Friday, September 24, 2010

It rather depends on what impact you assess

The European Commission has just launched its public consultation on a review of the EU's pan European Smoking ban legislation. If you want to get involved the place to go is here, and you need to have done it by the 19th November.

With it comes the Impact Assessment that they Commissioned from the Rand Corporation. It weighs in at 345 pages and I cannot pretend to have read it all. (Which I suspect is the purpose of the document - nobody, not even the reports joint authors will have read it all).

I did however do a few words searches in it. After all if we are looking at the impacts one would expect that Health impacts would be taken into account. Economic impacts also.

Another key impact is on choice, liberty and lifestyle - society to use a phrase.

So lets look at the results of my most unscientific study.

Before even reaching Page 1 of the document proper there were over 50 references to health.

Again, before reaching page 1 we have more than 50 references to 'Economic'

I got to page 174 before I reached 50 (of course the use of the word social is interesting in itself but I digress)

So I tried Freedom
1 reference found on page 66. It was referring to Freedom of entry in the market - the cigarette market is largely an oligopoly with 5 major players. This is seen to be a bad thing - but of course the impact of smoking restrictions at point of sale will make the appearance new entrants into the market and will ossify competition - one of the key reasons that big tobacco is largely sanguine about much anti-smoking legislation. It drives out competition).

None references to Liberty.

7 references to choice. Mostly talking about choices that the Rand corporation made in running the study and in the questionnaires sent out to interested parties, something that deserves highlighting as it rather frames the whole approach.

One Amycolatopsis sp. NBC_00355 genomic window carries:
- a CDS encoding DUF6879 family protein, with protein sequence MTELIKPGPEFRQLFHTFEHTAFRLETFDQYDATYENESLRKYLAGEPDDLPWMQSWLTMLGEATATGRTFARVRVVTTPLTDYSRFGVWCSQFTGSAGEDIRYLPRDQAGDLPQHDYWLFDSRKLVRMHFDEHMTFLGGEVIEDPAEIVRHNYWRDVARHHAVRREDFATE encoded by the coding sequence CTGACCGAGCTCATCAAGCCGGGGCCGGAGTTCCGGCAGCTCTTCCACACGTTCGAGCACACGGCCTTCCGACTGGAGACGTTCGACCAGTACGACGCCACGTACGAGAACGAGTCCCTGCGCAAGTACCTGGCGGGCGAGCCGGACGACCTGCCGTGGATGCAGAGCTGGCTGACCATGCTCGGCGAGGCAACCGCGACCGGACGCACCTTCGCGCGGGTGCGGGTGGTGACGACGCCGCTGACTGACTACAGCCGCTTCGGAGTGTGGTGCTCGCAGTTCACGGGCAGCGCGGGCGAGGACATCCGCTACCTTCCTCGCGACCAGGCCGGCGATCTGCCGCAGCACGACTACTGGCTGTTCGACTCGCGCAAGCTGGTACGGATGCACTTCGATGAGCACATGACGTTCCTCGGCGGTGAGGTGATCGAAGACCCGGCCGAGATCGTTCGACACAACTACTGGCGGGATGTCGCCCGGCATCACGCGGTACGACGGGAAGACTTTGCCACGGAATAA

there are no questions on wider impacts of regulations on, for example, consumer choice, property rights, or illicit tobacco trade.
They claim that they will be looking into these matters later.

I checked Rights in the light of this, and we have 7 again, including the above, but otherwise merely a very dismissive approach to whether having plain packaging mandatory would impinge on Tobacco companies property rights over their own packages, happily for the anti-smoking enthusiasts, this isn't a problem.
it should be noted that some governments have been reluctant to consider seriously the introduction of plain packaging owing to concerns about intellectual property rights and trade issues that have been brought to the fore by the tobacco industry.
(For a summary of the arguments and state-of-play, see: Physicians for Smoke-Free
Canada, 2008) Nevertheless, various trademark attorneys have been presenting their views on the legal side of the debate and have come to the conclusion that plain packaging would not violate the tobacco industry’s intellectual property rights (see, e.g., (Gordon, 2010) and (Davison, 2010).
Oh by the way there are 2 references to pubs, none to restaurants, bars or licensed premises.

So go on then, consult away.


Colin said...

Damn it, Gawain - don't make me have to agree with you again this year.

As an ex-smoker (18 months now, can hardly believe it myself) I still think bars look weird without smokers in. I am happy to go into places where smoking is allowed - it's my choice.

I think the option should be given for people to vote with their feet. There's a bar around the corner from me that allows smoking. People have to stand outside to smoke because it's so popular.

Gawain Towler said...

I won't hold it against you...

Dick Puddlecote said...

"It weighs in at 345 pages and I cannot pretend to have read it all"

I had a good go and found quite a bit of tobacco control-funded junk science referenced as gospel, which was quite funny when reading about their concern that some information was garnered from tobacco companies so should be "treated with suspicion".

I love the way they counted ALL possible costs of smoking, including intangibles and notionals, but discounted losses of business to industries such as transport and advertising because "they can always get new customers". WTF?